I’ve always confused A Room with a View with A Room of One’s Own. I recently reviewed a book about how to understand literature, and it recommended one or both of those two books. I can’t remember which. I’ll read them both! Amazon recently released a free version of A Room with a View, so I downloaded and gave it the old college try. ARWAV, as the kids call it (no they don’t) is clever, cheeky, romantic, and Romantic. I may not be the target audience for the book, but I lapped it up all the same.
ARWAV centers around Lucy Honeychurch, a young English lady touring Italy with her cousin, Miss Bartlett. Lucy is proper, but has a bit of a wild side. She is into commoners, music, and l-i-v-i-n. She’s torn between how she should act and how she wants to act. Miss Bartlett, her older cousin, is grumpy and kind of a whiner. Lucy doesn’t want to end up like her. She wants to be more like the freewheeling woman novelist staying at their hotel, or even the friendly Mr. Emerson. He’s a crazy, old coot that’s into nature and being nice to everyone. Mr. Emerson also has a broody, bare-chested son called George. He’s not haughty like Darcy. He’s the cooler kind of broody, like Heath Ledger in 10 Things I Hate About You. Lucy wonders about this George fellow.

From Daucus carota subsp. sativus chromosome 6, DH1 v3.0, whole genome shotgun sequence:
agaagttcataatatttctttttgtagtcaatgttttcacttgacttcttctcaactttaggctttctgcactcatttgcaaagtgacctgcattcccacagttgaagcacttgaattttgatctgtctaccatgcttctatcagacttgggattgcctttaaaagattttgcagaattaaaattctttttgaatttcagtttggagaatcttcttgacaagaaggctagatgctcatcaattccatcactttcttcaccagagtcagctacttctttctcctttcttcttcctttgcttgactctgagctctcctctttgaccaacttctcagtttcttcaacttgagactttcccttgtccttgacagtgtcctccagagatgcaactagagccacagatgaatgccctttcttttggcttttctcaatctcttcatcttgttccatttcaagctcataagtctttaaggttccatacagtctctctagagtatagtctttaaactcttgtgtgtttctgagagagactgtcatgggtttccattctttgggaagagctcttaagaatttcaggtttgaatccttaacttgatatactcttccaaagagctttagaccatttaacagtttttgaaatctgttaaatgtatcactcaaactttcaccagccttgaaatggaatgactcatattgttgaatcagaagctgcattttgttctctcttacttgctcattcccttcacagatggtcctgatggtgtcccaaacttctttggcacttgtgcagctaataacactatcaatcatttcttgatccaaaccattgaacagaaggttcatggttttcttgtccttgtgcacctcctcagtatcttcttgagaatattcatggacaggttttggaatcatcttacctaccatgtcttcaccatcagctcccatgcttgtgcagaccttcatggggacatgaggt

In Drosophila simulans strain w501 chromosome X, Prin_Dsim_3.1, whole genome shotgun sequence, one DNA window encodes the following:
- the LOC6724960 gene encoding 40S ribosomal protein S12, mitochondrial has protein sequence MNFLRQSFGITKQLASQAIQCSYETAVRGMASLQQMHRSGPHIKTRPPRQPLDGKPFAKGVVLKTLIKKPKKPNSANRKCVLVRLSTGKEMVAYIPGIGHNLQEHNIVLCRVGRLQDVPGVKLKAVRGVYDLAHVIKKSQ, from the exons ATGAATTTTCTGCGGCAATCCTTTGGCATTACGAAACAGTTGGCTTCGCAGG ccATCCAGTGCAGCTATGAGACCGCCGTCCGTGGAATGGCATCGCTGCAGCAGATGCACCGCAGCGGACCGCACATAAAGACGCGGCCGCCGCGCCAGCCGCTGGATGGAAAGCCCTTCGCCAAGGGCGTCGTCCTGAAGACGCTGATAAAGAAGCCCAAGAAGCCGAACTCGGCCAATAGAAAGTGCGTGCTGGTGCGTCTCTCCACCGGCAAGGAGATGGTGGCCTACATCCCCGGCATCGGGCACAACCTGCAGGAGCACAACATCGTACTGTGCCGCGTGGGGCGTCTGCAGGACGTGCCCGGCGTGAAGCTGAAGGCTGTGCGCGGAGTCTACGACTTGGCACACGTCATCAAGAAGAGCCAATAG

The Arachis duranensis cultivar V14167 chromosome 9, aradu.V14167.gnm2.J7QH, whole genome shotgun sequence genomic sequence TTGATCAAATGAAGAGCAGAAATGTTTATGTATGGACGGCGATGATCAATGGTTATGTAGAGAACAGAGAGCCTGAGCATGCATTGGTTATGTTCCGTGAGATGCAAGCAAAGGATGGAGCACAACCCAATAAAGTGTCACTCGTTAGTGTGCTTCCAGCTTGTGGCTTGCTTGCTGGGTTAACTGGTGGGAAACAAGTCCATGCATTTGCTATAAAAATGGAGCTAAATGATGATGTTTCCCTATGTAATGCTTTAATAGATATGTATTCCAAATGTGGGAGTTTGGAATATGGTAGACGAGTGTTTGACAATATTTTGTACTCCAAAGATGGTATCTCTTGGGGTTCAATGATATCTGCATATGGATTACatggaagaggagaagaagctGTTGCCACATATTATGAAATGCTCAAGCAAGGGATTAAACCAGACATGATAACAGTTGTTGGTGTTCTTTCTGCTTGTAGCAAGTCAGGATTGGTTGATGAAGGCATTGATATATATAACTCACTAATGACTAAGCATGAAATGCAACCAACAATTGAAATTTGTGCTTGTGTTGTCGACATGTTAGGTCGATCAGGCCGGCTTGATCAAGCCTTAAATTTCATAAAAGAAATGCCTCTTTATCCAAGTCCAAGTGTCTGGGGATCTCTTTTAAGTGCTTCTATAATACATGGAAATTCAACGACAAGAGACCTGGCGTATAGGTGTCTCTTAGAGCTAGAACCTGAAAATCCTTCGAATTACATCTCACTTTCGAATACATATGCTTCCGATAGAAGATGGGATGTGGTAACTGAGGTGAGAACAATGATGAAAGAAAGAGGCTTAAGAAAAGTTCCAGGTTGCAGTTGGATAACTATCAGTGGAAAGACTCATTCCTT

The essence of the novel is this – which way will Lucy go? Will she live like she’s supposed to live, or will she live like she’s supposed to live> Class, love, selling out, art, travel – it’s all here in Forster’s novel. While the book is 110 years old (I looked it up), it feels fresh and relevant as ever. I laughed out loud several times, highlighted pretty sections (“Though life is very glorious, it is difficult.”), and found the romantic aspect of the book to be very sexy.